[rfc-i] Data point [Re: Fwd:I-D ACTION:draft-hoffman-utf8-rfcs-03.txt]

Joe Touch touch at ISI.EDU
Tue Oct 7 12:29:56 PDT 2008


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Julian Reschke wrote:
> Joe Touch wrote:
>> Right - the one tool I had that understood ASCII, CRs, and FFs was
>> Wordpad. It worked for reading RFCs on the screen and for printing them
>> (to printers I've used, e.g., inkjets, lasers, save as PDF, PS, etc.)
>>
>> That tool will display UTF-8 correctly on the screen, but will not print
>> the special characters properly.
>>
>> So I can have EITHER UTF-8 special characters or FFs, but not both.
>> That's not a path forward, IMO.
> 
> Again; use a web browser and navigate to the HTML version on
> tools.ietf.org. It will print properly.

Please explain. HTML doesn't preserve page boundaries on printout.

How do I take draft-hoffman-utf8-rfcs-03.txt and print it out preserving
page boundaries AND UTF-8 characters in Vista?

>>> At this point I'm really not sure what your point is.
>>>
>>> - LF as a line separator is a problem in Windows? Agreed.
>>
>> Nope - it works fine in Wordpad.
>>
>>> - It's hard to enter formfeed characters in Windows editors? Agreed.
>>
>> Well, a fairly definitive site on how to enter FFs in UTF-8 apparently
>> gets it incorrect. I don't recall similar issues with ASCII tables being
>> incorrect.
> 
> Formfeeds in UTF-8 are the same thing as in ASCII. I think I said so
> already, didn't I?
> 
> So if you use the information from that very side to get info about how
> to include a form feed into ASCII, you will face the *identical* problem.
> 
> What does that tell us? Editor support for embedding form feeds is a
> problem. That has *nothing* to do with UTF-8.

It's not editor support. It's a site that tells you how to insert FFs
that is incorrect.

The point here isn't whether the editor can do it, the point is that at
least one large reference site has incorrect information on how to do
it. That says "confusion in the community" to me.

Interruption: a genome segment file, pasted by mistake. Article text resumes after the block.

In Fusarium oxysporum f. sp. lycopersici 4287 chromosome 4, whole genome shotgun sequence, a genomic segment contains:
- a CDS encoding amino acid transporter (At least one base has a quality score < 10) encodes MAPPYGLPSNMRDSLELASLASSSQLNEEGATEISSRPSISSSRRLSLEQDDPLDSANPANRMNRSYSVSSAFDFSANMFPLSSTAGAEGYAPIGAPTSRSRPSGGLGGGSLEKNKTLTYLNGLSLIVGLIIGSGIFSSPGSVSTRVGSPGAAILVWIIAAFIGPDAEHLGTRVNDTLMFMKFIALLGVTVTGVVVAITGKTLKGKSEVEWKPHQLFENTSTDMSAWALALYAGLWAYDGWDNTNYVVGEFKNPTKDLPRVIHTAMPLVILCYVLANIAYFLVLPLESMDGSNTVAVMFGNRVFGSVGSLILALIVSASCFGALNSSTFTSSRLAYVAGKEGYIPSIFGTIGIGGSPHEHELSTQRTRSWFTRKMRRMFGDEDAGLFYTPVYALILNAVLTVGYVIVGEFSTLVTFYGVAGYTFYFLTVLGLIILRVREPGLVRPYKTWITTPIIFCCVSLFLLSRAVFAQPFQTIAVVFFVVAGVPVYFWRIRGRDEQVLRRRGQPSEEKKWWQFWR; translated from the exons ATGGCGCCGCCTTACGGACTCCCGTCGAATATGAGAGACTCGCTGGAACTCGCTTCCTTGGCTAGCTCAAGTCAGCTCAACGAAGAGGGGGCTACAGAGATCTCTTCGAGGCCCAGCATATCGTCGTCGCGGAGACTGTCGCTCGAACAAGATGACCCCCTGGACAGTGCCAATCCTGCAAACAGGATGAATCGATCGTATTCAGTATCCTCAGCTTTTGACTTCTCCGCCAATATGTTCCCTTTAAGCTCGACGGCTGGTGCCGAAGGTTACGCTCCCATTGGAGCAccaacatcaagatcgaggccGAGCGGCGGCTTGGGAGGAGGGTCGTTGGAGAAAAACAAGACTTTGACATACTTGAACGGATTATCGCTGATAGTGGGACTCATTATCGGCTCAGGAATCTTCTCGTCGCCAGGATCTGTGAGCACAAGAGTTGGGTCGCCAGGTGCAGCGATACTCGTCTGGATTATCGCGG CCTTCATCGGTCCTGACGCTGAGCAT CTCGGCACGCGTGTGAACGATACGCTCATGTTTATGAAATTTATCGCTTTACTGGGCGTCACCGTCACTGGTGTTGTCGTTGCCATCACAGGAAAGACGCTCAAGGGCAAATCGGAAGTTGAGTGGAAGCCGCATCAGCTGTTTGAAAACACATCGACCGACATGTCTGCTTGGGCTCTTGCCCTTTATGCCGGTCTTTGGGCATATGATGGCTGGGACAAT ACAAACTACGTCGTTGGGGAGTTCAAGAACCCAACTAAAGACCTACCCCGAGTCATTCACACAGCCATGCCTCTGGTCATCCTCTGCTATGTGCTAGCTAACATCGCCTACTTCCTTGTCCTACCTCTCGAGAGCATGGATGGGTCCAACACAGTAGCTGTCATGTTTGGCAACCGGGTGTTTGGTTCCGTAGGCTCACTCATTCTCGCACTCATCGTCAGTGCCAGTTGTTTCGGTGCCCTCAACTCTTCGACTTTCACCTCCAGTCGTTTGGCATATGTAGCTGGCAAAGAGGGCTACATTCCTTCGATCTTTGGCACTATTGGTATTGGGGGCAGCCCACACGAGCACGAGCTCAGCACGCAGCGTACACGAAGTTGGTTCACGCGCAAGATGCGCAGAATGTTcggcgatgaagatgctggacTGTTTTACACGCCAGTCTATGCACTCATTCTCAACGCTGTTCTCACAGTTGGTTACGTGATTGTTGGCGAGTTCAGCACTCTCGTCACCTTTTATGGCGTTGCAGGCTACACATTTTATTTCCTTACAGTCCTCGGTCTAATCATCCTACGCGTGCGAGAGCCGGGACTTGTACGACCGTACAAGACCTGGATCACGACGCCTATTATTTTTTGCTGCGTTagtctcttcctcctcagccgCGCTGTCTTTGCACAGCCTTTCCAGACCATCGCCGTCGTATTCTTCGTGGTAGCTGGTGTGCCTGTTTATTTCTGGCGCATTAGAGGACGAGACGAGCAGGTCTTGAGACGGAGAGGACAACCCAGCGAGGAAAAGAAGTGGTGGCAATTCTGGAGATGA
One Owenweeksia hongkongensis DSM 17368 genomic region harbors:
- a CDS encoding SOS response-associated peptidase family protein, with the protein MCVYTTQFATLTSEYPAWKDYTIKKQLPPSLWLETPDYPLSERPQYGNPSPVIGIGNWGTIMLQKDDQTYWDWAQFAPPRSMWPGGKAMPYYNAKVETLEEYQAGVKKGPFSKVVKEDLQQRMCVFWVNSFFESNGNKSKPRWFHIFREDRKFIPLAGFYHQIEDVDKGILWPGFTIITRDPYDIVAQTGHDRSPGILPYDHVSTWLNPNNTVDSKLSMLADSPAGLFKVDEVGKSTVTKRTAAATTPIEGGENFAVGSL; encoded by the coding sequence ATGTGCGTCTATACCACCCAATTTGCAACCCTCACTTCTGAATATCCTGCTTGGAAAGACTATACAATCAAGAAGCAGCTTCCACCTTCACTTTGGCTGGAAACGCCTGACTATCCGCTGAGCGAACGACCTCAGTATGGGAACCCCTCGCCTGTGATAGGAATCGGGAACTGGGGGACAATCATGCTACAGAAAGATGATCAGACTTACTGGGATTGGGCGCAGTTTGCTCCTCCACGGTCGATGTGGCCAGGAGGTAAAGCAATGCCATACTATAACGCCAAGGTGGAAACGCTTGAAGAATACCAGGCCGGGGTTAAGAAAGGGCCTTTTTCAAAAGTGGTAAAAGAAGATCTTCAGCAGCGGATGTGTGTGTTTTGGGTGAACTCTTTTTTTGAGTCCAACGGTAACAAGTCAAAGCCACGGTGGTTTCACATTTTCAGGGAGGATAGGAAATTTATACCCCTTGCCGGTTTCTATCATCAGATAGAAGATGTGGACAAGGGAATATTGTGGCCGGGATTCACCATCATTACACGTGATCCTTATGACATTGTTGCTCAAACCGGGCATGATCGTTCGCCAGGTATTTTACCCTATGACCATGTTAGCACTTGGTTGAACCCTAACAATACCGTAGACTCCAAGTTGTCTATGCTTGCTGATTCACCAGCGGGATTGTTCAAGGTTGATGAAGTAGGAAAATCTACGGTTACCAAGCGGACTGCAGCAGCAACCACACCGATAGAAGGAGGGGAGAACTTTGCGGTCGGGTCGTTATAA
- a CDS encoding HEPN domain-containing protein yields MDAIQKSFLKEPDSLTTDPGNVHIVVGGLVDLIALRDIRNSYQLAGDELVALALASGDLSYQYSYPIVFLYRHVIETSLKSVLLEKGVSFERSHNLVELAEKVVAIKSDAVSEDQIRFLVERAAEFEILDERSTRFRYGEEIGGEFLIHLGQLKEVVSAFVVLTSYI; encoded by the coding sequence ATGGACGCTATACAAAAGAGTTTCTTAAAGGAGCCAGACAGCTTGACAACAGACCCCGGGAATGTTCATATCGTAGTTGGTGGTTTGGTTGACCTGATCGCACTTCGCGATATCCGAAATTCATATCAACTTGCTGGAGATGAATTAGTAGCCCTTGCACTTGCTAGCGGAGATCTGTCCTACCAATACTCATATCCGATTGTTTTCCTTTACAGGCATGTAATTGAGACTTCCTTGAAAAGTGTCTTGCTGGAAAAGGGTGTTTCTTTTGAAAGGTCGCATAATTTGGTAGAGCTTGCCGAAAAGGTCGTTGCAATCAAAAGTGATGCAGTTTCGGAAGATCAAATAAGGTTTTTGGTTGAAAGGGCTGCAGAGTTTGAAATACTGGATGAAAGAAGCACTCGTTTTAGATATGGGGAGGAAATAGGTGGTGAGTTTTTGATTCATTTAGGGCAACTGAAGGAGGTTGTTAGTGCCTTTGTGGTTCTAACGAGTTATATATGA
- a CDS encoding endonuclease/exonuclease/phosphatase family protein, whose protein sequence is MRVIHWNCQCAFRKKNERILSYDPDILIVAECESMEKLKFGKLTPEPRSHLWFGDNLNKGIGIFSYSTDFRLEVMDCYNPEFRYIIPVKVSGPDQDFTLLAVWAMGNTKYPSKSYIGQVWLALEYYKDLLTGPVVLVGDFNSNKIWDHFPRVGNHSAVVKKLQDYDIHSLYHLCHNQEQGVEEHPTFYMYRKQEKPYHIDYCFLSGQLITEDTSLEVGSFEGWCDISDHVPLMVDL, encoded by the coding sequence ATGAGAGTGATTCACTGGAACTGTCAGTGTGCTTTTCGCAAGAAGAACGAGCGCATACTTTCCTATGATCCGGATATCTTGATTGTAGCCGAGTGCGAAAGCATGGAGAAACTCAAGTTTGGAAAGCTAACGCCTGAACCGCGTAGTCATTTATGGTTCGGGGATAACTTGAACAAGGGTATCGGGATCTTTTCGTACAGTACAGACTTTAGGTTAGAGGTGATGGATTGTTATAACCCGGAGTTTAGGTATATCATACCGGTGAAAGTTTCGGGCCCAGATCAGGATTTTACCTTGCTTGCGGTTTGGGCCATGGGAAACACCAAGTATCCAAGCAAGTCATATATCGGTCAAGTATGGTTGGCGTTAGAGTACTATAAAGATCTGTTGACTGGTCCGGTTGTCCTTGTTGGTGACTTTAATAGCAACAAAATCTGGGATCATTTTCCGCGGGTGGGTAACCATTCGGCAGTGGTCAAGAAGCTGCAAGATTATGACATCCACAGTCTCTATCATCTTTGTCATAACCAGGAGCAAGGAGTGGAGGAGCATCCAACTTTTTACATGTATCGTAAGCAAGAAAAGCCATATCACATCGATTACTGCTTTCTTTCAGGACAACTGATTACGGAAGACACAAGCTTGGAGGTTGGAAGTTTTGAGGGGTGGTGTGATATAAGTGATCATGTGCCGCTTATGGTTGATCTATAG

>>> (These problems go away as soon as the author chooses one of the tools
>>> we have for the job)
>>
>> They go away only if we chose to generate RFCs using xml2rfc, for which
>> I have yet to see a WYSIWYG editor.
> 
> Many generate RFCs using xml2rfc without that kind of editor and can
> live with it, or even consider it a feature (less distraction).

Sure. People also create lithographs using a chisel. That's fine, but I
don't see why a 'step forward' in supporting character sets has to push
us a step backward in how we write docs. (for those of us using Word,
xml2rfc is a step backwards - about 20 years back, into nroff and scribe
time).

>> For reading the docs, we can use Wordpad.
>>
>> As to printing the docs, there's NO path forward yet that preserves both
>> UTF-8 and FFs.
> 
> That is incorrect. Again: run the document through a filter to HTML, and
> print from a browser. That is one way that is known that it *will* work.
> There may be more.

No it doesn't. My browser does not understand or honor FFs.

> For instance, import it into Word and print from there.

I tried this, and it works.

So now I need commercial software to view and print RFCs in ways that
preserve page boundaries?

You're considering this a viable path?

>> At this point, I'm wondering why I'm involved in proving that UTF-8
>> can't be done on Vista. IMO, a viable proposal needs to include a test
>> coordinate by the author that involves a set of currently used common
>> platforms - i.e., the onus of proof is on them.
> 
> I think it's agreed that *displaying* the RFC is simple (just use a web
> browser),

Not preserving page breaks. Open your browser, and do a print preview to
see why.

> but that printing isn't. That's the same for both ASCII and
> UTF-8. I personally don't care at all. I don't print things anymore.

No it's not the same for ASCII. I can view and print and preserve page
boundaries in both in Wordpad, which is free on Windows.

> For ASCII, you seem to have found a solution that works for you on
> Windows. It's definitely not obvious for people who don't know already.

There are only two editors that come with Windows - Notepad and Wordpad.
If one doesn't work, and you try the other, that's not exactly obscure.

> I have told you about another one that will work both for ASCII and
> UTF-8. How many ways do we need?

You've shown me a way that works only if I use commercial software.

Again, that's a step forward? That makes RFCs more useful to the public,
or less?

Joe
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